# How to "lift" a transitive group action on a manifold?

Let $M=G/H$ be a homogeneous manifold, with $G$ connected Lie group. Suppose that $\widetilde{M}$ is a covering of $M$.

QUESTION: is there a general prescription to obtain a Lie group $\widetilde{G}$, starting from $G$, in such a way that $\widetilde{M}=\widetilde{G}/\widetilde{H}$?

Using the case of $M=G=S^1$ and $H=1$ as a toy model (and, for instance, $\widetilde{M}=\widetilde{G}=\mathbb{{R}}$) we see that $\widetilde{G}$ has two remarkable properties:

1) it contains the group $\Gamma=\mathbb{{Z}}$ of "gauge symmetries" of $\widetilde{M}\to M$;

2) its factor by $\Gamma$ returns the original group $G$.

So, I guess that the two properties above are enough to characterise $\widetilde{G}$ but I'm not able to prove it. I'm sure it's a well-known result, but I can't find any reference (I could not get which book is this "Bredon" mentioned here: lifting group action). In the case that my guess is correct, I'd like to understand if there is a constructive way to obtain $\widetilde{G}$, e.g., by realising the Lie algebra $\frak{g}$ as vector fields on $M$, lifting them to $\widetilde{M}$, and then take the group generated by their flows.

If $G$ is connected, take its Lie algebra, acting as vector fields on $M$. Lift the vector fields by the covering map. There is a unique connected Lie group $\tilde{G}$ acting on $\tilde{M}$ whose Lie algebra has this action, by a theorem of Dick Palais: http://en.wikipedia.org/wiki/Lie%E2%80%93Palais_theorem
• Indeed. This is more or less what I suggested in my last lines. I'm aware of Lie-Palais theorem, though you need to require some extra topological conditions from $\widetilde{M}$. Still, I'd like to see some universal property characterising $\widetilde{G}$, like, e.g., "it is the unique group admitting $G$ as a factor by covering transformations", or something like that, and/or some algebraic way to construct it out of the available data! Sep 29, 2014 at 15:28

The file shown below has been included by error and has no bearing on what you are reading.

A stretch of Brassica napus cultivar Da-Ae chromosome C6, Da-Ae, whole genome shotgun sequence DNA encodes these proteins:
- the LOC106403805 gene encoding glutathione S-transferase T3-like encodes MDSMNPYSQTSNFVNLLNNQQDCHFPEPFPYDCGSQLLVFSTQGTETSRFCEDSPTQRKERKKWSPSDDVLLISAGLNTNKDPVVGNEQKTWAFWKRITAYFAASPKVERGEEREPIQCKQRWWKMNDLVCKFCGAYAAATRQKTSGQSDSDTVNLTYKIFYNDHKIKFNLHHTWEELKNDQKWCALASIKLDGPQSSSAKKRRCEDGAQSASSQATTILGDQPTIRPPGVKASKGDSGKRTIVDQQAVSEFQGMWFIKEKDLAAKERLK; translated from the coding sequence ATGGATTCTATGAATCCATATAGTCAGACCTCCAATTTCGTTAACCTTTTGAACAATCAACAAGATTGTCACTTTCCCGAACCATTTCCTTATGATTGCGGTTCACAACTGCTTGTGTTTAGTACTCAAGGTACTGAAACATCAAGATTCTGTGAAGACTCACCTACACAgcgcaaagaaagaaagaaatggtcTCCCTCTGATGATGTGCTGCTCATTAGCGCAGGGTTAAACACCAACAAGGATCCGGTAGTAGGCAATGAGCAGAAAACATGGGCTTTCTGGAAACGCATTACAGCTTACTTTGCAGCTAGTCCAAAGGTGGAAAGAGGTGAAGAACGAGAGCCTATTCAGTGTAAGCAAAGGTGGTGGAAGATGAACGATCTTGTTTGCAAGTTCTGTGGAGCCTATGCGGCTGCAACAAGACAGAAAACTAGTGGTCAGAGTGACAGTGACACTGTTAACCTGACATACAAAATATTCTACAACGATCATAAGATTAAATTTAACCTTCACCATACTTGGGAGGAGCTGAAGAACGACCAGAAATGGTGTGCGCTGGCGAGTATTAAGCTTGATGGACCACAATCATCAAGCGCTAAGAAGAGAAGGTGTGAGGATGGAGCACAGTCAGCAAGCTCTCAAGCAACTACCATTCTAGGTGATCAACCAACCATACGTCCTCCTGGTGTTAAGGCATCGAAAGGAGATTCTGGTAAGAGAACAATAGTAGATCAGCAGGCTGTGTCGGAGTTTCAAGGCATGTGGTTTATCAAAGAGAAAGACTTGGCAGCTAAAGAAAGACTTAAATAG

• The only extra condition you need on $\tilde{M}$ is that it is connected. Sep 29, 2014 at 15:39
• The fundamental group of $G$ lies inside the universal covering group of $G$. The group $\Gamma$ you want is the subgroup of $\pi_1(G)$ which maps trivially to $\pi_1(M)$ when a loop in $G$ carries a base point of $M$ around. Sep 29, 2014 at 15:43
• Don't you need $\widetilde{M}$ to be compact? Sep 29, 2014 at 20:35
• @G_infinity: you cannot always embed every Lie algebra into the Lie algebra of vector fields on every manifold. For example, you cannot embed the Lie algebra of $SU(2)$ into the vector fields on the circle, or else $SU(2)$ would have a nontrivial action on the circle, and by compactness would have a compact orbit, so the circle itself, with stabilizer of a point a closed subgroup of codimension 1, i.e. dimension 2. But the Lie algebra of $SU(2)$ is cross product, so you can picture the cross product on a plane in 3-dimensions: no invariant plane. So no subgroup of dimension 2. Sep 30, 2014 at 9:57
The Palais theorem assumes that the manifold $\tilde M$ is compact. The positive answer gives proposition 6 of the Onishchik book "Topology of transitive transformation groups". It states : For any action of a Lie group $G$ on a manifold and any covering $\pi : N \to M$ there is an action of the universal cover $\tilde{G}$ on $N$ which cover the action of $G$ on $M$, i.e. such that the projection $\pi : N \to M$ is $\tilde{G}$-equivariant.